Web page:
There was an old Morse code set, a World War I era mess kit, and hatchets and sheathed knives dating back to the 1920s.
There was even a 1935 Camp Flying Eagle song book with tunes like “The Far Northland,” “It’s Always Camp Weather,” and “Sling Your Pack” that must’ve livened campfires way back when.
“Pretty cool,” said 11-year-old Dakota Lupinski, a Troop 111 Boy Scout, looking over mementoes of 100 years of Scouting in Manatee County.
It’s part of an exhibit at the Palmetto Historical Park by the Manatee District Southwest Florida Council, celebrating a century of Scouting not only here, but across America.
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It begins Friday and runs through Oct. 2.
Various scouts and scout leaders spent Wednesday setting it up and they’ll be busy today, too.
There were plenty of memories to go around — and examples of how Scouting has adapted to the times.
Take the tripods of whittled tree limbs with a bucket for cooking, another with a bowl for washing.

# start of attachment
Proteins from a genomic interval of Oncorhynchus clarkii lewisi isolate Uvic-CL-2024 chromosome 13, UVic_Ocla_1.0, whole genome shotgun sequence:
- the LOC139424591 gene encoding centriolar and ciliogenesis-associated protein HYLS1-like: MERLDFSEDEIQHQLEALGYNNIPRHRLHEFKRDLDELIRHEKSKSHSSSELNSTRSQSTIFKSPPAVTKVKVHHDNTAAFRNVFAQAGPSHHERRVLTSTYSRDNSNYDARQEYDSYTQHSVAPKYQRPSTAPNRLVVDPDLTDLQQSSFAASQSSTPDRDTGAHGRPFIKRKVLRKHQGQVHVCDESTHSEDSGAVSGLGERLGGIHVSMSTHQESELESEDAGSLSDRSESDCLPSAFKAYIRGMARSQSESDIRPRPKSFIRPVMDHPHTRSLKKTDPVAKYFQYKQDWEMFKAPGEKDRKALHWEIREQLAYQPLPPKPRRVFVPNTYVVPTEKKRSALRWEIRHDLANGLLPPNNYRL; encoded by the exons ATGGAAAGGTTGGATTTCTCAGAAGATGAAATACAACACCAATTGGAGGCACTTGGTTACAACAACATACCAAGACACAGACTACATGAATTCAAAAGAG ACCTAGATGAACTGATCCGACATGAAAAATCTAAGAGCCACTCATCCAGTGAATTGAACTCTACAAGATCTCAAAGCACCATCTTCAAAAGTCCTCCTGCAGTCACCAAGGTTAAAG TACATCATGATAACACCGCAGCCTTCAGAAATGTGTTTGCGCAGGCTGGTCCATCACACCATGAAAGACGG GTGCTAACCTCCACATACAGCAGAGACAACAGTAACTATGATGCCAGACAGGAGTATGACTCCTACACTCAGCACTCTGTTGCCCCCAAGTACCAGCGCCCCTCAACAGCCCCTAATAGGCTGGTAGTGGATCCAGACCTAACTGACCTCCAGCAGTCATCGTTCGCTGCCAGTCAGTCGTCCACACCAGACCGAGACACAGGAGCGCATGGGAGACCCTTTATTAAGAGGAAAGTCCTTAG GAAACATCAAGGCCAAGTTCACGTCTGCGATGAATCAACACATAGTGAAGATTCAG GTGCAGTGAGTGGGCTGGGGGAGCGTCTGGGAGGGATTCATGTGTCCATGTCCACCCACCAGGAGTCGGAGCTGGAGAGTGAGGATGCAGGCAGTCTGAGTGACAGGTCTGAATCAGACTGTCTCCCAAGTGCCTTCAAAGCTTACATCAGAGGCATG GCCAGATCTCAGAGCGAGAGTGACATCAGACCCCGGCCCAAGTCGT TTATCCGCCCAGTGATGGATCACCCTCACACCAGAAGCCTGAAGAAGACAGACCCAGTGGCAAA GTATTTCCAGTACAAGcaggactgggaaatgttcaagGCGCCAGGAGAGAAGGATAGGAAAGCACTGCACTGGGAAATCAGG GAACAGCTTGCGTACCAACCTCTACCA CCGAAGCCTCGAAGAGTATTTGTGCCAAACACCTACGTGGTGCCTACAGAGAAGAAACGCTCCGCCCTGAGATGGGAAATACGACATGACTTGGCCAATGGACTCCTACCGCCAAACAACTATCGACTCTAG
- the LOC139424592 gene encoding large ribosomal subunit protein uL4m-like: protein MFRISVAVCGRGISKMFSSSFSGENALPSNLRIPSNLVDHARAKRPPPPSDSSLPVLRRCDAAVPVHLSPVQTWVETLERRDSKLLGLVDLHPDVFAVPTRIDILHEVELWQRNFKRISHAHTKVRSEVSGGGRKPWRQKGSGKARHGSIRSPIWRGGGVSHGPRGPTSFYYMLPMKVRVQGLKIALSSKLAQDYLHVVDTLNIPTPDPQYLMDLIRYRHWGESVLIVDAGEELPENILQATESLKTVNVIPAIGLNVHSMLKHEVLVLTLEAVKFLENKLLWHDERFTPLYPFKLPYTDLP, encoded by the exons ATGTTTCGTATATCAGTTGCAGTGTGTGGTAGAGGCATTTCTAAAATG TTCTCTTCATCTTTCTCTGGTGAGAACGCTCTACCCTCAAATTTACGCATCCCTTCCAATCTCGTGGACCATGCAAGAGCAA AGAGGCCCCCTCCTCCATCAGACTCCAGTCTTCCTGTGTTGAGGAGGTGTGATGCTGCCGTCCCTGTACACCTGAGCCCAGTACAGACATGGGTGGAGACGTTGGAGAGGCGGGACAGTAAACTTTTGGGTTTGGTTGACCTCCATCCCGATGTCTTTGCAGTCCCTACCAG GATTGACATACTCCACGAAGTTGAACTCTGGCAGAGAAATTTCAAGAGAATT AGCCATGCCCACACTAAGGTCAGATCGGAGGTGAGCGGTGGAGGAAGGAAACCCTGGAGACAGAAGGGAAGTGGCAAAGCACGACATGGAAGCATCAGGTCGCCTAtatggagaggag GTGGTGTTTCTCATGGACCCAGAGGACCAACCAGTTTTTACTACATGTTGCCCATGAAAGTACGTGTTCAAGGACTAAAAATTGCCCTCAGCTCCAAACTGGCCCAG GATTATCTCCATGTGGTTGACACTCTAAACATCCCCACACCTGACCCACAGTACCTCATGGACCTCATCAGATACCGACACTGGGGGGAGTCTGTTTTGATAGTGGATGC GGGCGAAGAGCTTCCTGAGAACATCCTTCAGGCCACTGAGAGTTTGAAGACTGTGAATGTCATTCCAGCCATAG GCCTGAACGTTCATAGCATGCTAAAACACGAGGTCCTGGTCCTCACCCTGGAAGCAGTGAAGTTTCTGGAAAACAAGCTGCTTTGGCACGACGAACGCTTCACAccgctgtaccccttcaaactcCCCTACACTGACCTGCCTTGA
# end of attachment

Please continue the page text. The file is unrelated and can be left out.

“Those are things we teach boys to do in summer camp and you used to be able to cut what you needed, wherever you needed. Now you can’t,” said Steve Rees, 68, a unit commissioner, and Scouting member since 1952 in Lawton, Okla. “Most troops have a supply of these (tree limbs) they’ve accumulated and carry them. You leave no trace but your footprints.”
Yet there are some things about Scouting that have not changed since its inception in 1910.
We don’t mean learning knots like a bow line, clove hitch or sheepshank, either.
“It still teaches boys character and leadership, gets them to do things on their own instead of depending on others all the time,” said Scott Lupinski, Dakota’s 48-year-old father, a former scout in Verona, N.Y., and current scout master. “Work in a group. Boy leads boy. Take on responsibility, what we look for in life.”
The merit badges adorning Thomas Palmieri’s uniform indicated as much.
Besides first aid, fishing and wilderness survival, he had them for disability awareness, family life and finger printing.
“They teach you about different careers,” said Palmieri, 13. “It’s great.”
With 2,500 scouts in the county, Jim Thielen said Scouting still matters.
“A lot of people look at us as being back in the ‘50s and ‘60s,” said the chairman for Friends Of Scouting. “But we have to prepare our youth, give them the character and values they’re not getting in home life or in schools. The more youth go through the program, the less will visit the juvenile justice system.”
Vin Mannix, local columnist, can be reached at 745-7055.